New York | Konta marches into last 16 at Flushing Meadows
Britain’s Johanna Konta is on a roll in New York, marching into the round of 16 at the US Open with a bit of a swagger.
There was nothing easy about that match, I had to stay present, at any point it could have changed and that’s what you have to be prepared for. Johanna Konta
“Nothing easy about that match,” Konta said in her on court interview after racing past Zhang Shuai, 6-2 6-3, in 72 minutes.
Having spent less than an hour on court on Thursday defeating Margarita Gasparyan with the loss of just a single game, Konta was equally efficient against the No 33 seed from China, who had spent close to two and a half hours dispatching Ekaterina Alexandrova in 3 sets a day earlier.
Konta has turned around her form, arriving in New York with 0-2 deficit match record on the hard court swing, but finding her mojo just in time for the final Grand Slam of the year.
“I don’t think I necessarily allowed losing in the first round of Toronto or Cincinnati really to discourage me in any way,” Konta said after the match. “If I look at it from a big-picture perspective, I’ve played a lot of matches this year.
“I think coming into US Open this year, I just tried to keep along the same path more than anything.”
Holding a 4-1 career head-to-head record against her opponent before the action began, Konta was in command from the outset, scoring a service break in the very first game and then never seriously challenged by Zhang.
The 5-foot-11 inch Briton controlled play with her booming serve and blistering forehand.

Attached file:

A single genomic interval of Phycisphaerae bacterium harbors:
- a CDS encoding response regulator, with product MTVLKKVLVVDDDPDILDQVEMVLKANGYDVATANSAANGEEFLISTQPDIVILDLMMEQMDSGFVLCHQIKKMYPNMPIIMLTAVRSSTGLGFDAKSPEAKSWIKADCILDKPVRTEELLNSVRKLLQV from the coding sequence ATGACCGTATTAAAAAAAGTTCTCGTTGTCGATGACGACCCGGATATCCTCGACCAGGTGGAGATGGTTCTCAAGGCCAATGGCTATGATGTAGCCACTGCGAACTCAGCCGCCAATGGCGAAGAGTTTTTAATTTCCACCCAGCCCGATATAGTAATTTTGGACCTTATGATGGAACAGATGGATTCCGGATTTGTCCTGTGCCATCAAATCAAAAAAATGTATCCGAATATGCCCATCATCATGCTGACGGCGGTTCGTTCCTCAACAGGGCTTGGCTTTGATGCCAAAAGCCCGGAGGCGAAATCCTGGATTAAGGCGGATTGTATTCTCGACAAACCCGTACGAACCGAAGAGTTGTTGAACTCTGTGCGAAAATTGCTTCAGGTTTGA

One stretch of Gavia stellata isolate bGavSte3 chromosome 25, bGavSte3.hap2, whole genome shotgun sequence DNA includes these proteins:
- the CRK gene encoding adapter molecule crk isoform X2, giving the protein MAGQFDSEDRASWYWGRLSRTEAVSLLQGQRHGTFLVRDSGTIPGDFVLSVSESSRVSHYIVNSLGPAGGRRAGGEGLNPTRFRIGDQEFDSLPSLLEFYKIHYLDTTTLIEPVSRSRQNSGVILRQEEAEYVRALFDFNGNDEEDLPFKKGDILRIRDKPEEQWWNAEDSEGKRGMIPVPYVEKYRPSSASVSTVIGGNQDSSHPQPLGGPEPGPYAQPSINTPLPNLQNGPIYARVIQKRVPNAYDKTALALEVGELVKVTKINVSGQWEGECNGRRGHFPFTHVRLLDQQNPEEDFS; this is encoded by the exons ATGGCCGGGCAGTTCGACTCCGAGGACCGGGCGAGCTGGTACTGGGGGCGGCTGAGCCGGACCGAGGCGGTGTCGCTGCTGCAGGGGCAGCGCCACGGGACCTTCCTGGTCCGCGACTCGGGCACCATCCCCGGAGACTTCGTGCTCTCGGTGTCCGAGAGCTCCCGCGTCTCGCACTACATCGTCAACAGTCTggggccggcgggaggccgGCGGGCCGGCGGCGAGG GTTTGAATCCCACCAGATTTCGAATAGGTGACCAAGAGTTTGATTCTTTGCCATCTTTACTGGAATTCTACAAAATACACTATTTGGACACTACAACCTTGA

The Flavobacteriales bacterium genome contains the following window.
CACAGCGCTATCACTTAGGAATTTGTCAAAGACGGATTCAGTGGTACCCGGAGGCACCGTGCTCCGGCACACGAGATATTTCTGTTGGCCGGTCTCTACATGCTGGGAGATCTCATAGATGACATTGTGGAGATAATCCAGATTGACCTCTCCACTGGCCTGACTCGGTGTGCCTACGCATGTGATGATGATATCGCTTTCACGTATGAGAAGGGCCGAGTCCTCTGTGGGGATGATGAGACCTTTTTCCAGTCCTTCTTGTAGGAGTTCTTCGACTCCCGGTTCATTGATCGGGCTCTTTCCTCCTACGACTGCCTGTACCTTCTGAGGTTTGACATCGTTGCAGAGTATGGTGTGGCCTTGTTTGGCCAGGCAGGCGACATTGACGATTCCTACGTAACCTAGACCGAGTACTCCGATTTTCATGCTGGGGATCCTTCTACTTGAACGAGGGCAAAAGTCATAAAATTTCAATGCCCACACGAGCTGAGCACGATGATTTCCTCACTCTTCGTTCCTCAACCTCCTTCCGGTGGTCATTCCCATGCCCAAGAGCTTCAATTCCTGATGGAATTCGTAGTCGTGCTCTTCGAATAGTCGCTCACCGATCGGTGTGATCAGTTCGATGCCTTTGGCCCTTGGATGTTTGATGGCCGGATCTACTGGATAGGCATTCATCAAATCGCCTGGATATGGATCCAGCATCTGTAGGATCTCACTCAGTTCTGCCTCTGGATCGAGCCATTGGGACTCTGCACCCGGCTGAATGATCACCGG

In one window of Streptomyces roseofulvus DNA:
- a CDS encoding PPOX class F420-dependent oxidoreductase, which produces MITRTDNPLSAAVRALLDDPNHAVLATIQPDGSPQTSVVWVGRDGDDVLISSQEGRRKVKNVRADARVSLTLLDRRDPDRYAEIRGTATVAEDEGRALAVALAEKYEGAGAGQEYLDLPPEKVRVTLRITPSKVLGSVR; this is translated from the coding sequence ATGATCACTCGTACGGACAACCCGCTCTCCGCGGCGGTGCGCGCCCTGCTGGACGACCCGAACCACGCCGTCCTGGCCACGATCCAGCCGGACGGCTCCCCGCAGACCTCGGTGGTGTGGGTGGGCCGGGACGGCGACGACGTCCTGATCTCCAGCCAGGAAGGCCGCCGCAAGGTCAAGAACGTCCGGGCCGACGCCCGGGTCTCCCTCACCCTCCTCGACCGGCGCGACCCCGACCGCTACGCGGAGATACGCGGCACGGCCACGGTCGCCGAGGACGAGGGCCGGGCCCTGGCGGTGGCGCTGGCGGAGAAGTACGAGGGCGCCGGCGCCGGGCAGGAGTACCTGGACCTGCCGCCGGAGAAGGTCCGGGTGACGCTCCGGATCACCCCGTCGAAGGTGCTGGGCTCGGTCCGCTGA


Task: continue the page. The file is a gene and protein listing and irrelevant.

She dropped a total of 6 points on her delivery, losing just 1 point on serve in the last set when she held 3 times to love.
From the baseline, Konta dictated play, running the 30-year-old Zhang from sideline to sideline with deep groundstrokes and often finishing the point with her booming forehand, scoring 9 winners off that side.
The Brit has now matched her best US Open result in 2015 and 2016.
“There was nothing easy about that match,” she said. “I had to stay present, at any point it could have changed and that’s what you have to be prepared for.”
It was an impressively consistent performance that saw her strike a stunning 34 winners to just 18 unforced errors.
“I was prepared to adapt whenever I needed to. I thought I just dealt with the challenges well today of the opponent I faced and also the conditions.”
It was a breezy day, and yet Konta hit a superb array of un-returnable shots, showing a variety in her game that her somewhat lack-lustre opponent simply could not match.
The British No 1 set her standard in the very first rally, which lasted for 14 strokes and ended with a crushing forehand by the 28-year-old.
It set the tone, as she struck 5 winners in the opening game, sealing the break with a massive backhand winner down the line off a decent second serve from Zhang.
The Chinese had been served notice, and spent much of the opening set trying to hang on against a player heading towards the peak of her powers.
The vital 2nd break arrived to push Konta into a 5-2 lead when, having lost only 1 point on her serve by that stage, she twice found herself attempting to stave off a break.
She steadied the ship in typical style, driving a couple of winners into the corners to eventually pocket the set when Zhang woefully miscued a groundstroke.
Having hit 18 winners in the first set to just 8 unforced errors, Konta did not miss a beat at the start of the second, working herself clear with more impressive hitting from the back court.
Although she missed 3 chances to break in the 5th game, then another in the 7th, she remained utterly reliable, not giving up a single point in any of her first 3 service games of the set.
The French Open semi-finalist finished with a flourish, crunching 2 superb winners as she sealed the match by breaching Zhang’s delivery for the 2nd time in the set as the Chinese sent a backhand long on the 2nd match point.
“I just played the match well,” she said in her final assessment of a job well done. “I thought I gave enough variation, I thought I just asked enough good questions.